Now this poor reliability I mentioned is the test-retest reliability, the reliability for a test to predict itself in the future. that being bad is made even worse because more often than not these tests are used to predict actual behavior. And the reliability of any pen-and-paper test to predict actual behavior is even worse than the retest reliability.

This problem of low reliability is the biggest issue and concerns all personality scores ever made. However, most tests, unlike the big five or the Myers-Briggs tests, suffer from horrible validity issues as well. Any ad hoc test created by employers is probably not even measuring what it's intended to measure due to it's creators not doing a proper factor analysis and such to test for underlying constructs, etc. (see )

So besides being non-predictive of anything, these tests are not even measuring anything useful if they were.

Comment Re:I like violent music... (Score 5, Interesting) 500

Could you clarify this distinction you make between the passive aggression of listening to pantera and active aggression that video games 'are'?
Does this mean passively watching violent movies is also passive aggression? And killing a mosquito is active aggression?
It sounds more like personal preference to me, clad in nice sounding terms.

It's been shown in many sound social psychological studies over decades that in children there is a strong correlation between watching violent tv and aggressive behavior, between playing violent video-games and aggressive behavior and between listening to aggressive music and aggressive behavior.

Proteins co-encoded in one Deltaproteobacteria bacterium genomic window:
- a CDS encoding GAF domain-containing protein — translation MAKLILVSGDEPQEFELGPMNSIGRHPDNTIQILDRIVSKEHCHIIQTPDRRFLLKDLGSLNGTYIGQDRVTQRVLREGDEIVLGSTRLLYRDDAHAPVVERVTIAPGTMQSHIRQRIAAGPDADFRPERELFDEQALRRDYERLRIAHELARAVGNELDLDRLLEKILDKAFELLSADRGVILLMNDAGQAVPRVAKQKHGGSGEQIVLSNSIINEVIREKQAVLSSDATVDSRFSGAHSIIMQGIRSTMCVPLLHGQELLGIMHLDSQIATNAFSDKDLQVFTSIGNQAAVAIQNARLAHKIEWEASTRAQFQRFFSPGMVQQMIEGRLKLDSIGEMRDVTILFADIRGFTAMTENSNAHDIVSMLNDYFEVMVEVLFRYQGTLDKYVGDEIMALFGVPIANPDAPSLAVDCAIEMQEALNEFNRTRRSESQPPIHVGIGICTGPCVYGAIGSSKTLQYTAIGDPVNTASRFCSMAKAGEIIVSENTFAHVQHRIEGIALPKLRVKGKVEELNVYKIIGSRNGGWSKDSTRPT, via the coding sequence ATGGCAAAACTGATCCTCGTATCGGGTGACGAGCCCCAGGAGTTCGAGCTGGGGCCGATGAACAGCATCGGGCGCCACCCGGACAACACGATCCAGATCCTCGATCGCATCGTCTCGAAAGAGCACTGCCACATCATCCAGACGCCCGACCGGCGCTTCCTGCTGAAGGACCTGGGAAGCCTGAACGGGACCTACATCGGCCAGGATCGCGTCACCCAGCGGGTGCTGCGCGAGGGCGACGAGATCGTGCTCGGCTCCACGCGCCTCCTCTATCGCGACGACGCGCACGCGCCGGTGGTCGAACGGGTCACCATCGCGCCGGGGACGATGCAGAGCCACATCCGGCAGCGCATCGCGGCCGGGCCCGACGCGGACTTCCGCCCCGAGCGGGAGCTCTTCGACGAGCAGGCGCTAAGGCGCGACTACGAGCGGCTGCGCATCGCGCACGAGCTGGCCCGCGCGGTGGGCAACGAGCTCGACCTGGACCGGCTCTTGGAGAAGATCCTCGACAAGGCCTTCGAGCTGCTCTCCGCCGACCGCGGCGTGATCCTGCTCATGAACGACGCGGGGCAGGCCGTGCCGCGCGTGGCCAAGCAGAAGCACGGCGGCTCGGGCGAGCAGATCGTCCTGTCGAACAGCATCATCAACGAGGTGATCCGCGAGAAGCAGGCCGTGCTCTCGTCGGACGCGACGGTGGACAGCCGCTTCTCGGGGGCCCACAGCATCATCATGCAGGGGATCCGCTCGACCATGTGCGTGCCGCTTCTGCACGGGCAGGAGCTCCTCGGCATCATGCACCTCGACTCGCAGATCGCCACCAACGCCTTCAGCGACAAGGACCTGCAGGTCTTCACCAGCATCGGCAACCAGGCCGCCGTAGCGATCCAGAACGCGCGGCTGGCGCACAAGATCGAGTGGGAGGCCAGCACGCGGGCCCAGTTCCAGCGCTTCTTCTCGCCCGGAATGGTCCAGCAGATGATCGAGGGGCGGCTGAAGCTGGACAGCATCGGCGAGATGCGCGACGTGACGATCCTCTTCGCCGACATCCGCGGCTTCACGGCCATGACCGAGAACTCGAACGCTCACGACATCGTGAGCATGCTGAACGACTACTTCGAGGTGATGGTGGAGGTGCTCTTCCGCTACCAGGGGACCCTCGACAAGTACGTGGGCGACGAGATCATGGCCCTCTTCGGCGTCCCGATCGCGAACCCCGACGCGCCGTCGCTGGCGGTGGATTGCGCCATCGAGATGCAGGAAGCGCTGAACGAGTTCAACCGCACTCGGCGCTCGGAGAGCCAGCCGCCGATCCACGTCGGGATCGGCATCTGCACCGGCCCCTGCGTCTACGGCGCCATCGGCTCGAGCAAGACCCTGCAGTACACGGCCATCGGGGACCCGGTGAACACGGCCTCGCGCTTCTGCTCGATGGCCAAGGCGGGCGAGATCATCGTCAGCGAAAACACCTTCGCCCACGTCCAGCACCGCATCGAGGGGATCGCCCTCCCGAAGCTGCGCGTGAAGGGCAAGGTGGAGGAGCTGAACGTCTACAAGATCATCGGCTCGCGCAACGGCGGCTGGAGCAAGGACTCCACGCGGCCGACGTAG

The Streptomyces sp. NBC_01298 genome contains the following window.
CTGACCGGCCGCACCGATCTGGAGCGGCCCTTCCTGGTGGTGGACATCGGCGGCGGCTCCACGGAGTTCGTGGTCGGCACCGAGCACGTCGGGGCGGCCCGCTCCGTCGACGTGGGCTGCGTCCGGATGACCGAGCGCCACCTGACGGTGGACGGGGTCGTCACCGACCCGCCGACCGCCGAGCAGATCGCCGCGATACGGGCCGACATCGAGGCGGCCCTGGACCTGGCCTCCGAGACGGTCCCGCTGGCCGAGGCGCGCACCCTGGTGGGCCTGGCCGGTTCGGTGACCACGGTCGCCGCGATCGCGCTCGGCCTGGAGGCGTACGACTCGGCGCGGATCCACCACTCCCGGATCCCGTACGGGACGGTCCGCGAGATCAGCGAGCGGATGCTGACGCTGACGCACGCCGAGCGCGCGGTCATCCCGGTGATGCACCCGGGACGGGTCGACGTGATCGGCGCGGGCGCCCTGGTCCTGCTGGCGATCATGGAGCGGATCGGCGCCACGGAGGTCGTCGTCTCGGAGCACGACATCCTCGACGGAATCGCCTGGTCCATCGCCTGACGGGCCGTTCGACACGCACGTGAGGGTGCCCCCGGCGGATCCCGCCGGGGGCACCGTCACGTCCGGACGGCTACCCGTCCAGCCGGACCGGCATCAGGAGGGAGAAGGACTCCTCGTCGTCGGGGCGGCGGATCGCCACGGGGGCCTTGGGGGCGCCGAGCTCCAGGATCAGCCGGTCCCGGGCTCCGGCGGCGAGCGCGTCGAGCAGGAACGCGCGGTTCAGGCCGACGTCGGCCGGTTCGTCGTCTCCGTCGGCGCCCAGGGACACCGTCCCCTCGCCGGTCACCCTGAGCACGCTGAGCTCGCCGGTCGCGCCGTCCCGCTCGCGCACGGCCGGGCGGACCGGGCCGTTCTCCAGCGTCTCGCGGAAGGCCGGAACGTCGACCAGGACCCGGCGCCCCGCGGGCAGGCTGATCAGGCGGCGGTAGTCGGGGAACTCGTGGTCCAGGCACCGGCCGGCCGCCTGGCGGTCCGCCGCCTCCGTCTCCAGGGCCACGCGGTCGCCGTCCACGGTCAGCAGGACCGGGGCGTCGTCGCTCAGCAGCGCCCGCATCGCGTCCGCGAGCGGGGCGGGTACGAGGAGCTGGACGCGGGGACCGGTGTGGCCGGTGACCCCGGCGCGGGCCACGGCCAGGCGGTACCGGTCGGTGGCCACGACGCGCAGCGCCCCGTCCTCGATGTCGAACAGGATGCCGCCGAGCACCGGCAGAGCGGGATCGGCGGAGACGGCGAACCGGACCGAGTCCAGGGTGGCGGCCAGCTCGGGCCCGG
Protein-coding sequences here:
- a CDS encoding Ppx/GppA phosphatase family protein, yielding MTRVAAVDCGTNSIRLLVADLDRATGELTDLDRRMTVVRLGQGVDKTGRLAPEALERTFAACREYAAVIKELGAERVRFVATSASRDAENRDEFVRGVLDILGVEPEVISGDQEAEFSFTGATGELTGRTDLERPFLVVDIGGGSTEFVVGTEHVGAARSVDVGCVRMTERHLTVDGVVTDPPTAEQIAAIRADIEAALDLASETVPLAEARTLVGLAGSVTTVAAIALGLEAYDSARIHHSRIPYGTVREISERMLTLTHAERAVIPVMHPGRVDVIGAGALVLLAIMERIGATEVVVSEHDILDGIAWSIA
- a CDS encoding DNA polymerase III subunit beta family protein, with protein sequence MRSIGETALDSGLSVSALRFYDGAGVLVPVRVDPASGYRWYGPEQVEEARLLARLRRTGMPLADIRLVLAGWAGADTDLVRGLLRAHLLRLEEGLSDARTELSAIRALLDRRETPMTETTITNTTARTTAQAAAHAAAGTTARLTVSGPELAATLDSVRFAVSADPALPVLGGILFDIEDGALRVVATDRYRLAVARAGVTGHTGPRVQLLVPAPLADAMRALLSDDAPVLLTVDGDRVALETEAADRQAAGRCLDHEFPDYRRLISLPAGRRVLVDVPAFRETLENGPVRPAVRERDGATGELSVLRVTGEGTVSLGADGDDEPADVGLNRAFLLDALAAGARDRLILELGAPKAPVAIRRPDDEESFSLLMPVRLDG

Go google (google scolar) yourself or look it up on wikipedia.

--There has never been any study proving a causal relationship between these (with behavior being the dependent factor) where the effect lasts for more than a few minutes. --

The catharsis theory ("I go to martial arts school so I don't have to be violent at home", "I listen to pantera once I'm at home so I can be more calm when I'm at work") is a Freudian theory disproved ages ago as well. I'm sure people can peruse the relevant social and personality psychology literature themselves on this. (journal of personality and social psychology, etc. )

It's funny.  Laugh.

Submission + - Vodka used as medicinal alcohol

l2718 writes: A large dose of ethanol is commonoly used to treat poisoning by other alcohols. When Australian doctors ran out of pure alcohol while treating an Italian tourist who drank ethylene glycol, they tried an alternate medical protocol instead.

"The patient was drip-fed about three standard drinks an hour for three days in the intensive care unit," [a doctor] said. "The hospital's administrators were also very understanding when we explained our reasons for buying a case of vodka."